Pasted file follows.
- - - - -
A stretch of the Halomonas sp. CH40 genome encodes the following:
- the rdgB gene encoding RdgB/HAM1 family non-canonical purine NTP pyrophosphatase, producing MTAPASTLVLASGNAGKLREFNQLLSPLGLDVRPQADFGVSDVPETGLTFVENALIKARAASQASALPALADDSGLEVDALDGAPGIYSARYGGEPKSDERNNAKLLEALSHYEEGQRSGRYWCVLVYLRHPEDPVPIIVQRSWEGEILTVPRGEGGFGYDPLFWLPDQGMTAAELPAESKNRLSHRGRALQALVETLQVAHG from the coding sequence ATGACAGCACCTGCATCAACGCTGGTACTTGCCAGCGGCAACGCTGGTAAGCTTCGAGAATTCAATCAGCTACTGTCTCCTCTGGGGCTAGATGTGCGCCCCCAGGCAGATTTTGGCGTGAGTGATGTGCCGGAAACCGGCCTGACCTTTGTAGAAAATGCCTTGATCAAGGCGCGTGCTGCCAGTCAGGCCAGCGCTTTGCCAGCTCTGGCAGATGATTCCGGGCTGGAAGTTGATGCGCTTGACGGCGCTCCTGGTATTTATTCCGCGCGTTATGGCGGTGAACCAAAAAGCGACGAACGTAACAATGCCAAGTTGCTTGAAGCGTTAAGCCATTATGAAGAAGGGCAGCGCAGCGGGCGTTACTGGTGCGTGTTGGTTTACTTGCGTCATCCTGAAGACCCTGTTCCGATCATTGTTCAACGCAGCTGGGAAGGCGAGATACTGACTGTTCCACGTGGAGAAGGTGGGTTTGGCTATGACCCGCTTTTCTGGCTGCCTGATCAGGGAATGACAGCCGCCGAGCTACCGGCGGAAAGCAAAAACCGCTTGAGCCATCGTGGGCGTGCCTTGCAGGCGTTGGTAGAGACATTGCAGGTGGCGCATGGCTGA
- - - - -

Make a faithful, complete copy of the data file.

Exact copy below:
A stretch of the Halomonas sp. CH40 genome encodes the following:
- the rdgB gene encoding RdgB/HAM1 family non-canonical purine NTP pyrophosphatase, producing MTAPASTLVLASGNAGKLREFNQLLSPLGLDVRPQADFGVSDVPETGLTFVENALIKARAASQASALPALADDSGLEVDALDGAPGIYSARYGGEPKSDERNNAKLLEALSHYEEGQRSGRYWCVLVYLRHPEDPVPIIVQRSWEGEILTVPRGEGGFGYDPLFWLPDQGMTAAELPAESKNRLSHRGRALQALVETLQVAHG from the coding sequence ATGACAGCACCTGCATCAACGCTGGTACTTGCCAGCGGCAACGCTGGTAAGCTTCGAGAATTCAATCAGCTACTGTCTCCTCTGGGGCTAGATGTGCGCCCCCAGGCAGATTTTGGCGTGAGTGATGTGCCGGAAACCGGCCTGACCTTTGTAGAAAATGCCTTGATCAAGGCGCGTGCTGCCAGTCAGGCCAGCGCTTTGCCAGCTCTGGCAGATGATTCCGGGCTGGAAGTTGATGCGCTTGACGGCGCTCCTGGTATTTATTCCGCGCGTTATGGCGGTGAACCAAAAAGCGACGAACGTAACAATGCCAAGTTGCTTGAAGCGTTAAGCCATTATGAAGAAGGGCAGCGCAGCGGGCGTTACTGGTGCGTGTTGGTTTACTTGCGTCATCCTGAAGACCCTGTTCCGATCATTGTTCAACGCAGCTGGGAAGGCGAGATACTGACTGTTCCACGTGGAGAAGGTGGGTTTGGCTATGACCCGCTTTTCTGGCTGCCTGATCAGGGAATGACAGCCGCCGAGCTACCGGCGGAAAGCAAAAACCGCTTGAGCCATCGTGGGCGTGCCTTGCAGGCGTTGGTAGAGACATTGCAGGTGGCGCATGGCTGA